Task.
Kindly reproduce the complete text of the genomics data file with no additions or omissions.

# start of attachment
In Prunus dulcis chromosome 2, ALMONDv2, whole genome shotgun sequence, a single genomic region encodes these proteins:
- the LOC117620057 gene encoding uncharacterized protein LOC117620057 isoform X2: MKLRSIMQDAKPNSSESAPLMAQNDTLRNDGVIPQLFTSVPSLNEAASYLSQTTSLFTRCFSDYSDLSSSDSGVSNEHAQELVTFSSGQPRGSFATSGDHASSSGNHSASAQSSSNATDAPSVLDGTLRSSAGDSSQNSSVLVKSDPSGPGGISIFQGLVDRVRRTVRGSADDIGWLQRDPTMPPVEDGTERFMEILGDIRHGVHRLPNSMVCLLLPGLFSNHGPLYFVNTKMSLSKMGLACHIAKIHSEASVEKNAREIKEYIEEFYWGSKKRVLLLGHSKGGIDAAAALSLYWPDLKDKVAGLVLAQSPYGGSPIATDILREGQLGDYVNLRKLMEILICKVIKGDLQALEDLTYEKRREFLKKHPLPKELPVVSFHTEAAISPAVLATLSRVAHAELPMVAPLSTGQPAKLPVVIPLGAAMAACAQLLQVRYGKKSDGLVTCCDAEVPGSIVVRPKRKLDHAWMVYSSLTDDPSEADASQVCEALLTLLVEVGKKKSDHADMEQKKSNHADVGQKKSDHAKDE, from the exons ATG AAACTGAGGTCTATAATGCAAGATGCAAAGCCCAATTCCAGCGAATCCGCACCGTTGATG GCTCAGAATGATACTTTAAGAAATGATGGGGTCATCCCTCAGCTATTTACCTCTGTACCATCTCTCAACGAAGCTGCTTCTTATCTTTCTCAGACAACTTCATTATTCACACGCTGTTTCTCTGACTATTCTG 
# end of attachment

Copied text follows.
In Prunus dulcis chromosome 2, ALMONDv2, whole genome shotgun sequence, a single genomic region encodes these proteins:
- the LOC117620057 gene encoding uncharacterized protein LOC117620057 isoform X2: MKLRSIMQDAKPNSSESAPLMAQNDTLRNDGVIPQLFTSVPSLNEAASYLSQTTSLFTRCFSDYSDLSSSDSGVSNEHAQELVTFSSGQPRGSFATSGDHASSSGNHSASAQSSSNATDAPSVLDGTLRSSAGDSSQNSSVLVKSDPSGPGGISIFQGLVDRVRRTVRGSADDIGWLQRDPTMPPVEDGTERFMEILGDIRHGVHRLPNSMVCLLLPGLFSNHGPLYFVNTKMSLSKMGLACHIAKIHSEASVEKNAREIKEYIEEFYWGSKKRVLLLGHSKGGIDAAAALSLYWPDLKDKVAGLVLAQSPYGGSPIATDILREGQLGDYVNLRKLMEILICKVIKGDLQALEDLTYEKRREFLKKHPLPKELPVVSFHTEAAISPAVLATLSRVAHAELPMVAPLSTGQPAKLPVVIPLGAAMAACAQLLQVRYGKKSDGLVTCCDAEVPGSIVVRPKRKLDHAWMVYSSLTDDPSEADASQVCEALLTLLVEVGKKKSDHADMEQKKSNHADVGQKKSDHAKDE, from the exons ATG AAACTGAGGTCTATAATGCAAGATGCAAAGCCCAATTCCAGCGAATCCGCACCGTTGATG GCTCAGAATGATACTTTAAGAAATGATGGGGTCATCCCTCAGCTATTTACCTCTGTACCATCTCTCAACGAAGCTGCTTCTTATCTTTCTCAGACAACTTCATTATTCACACGCTGTTTCTCTGACTATTCTG 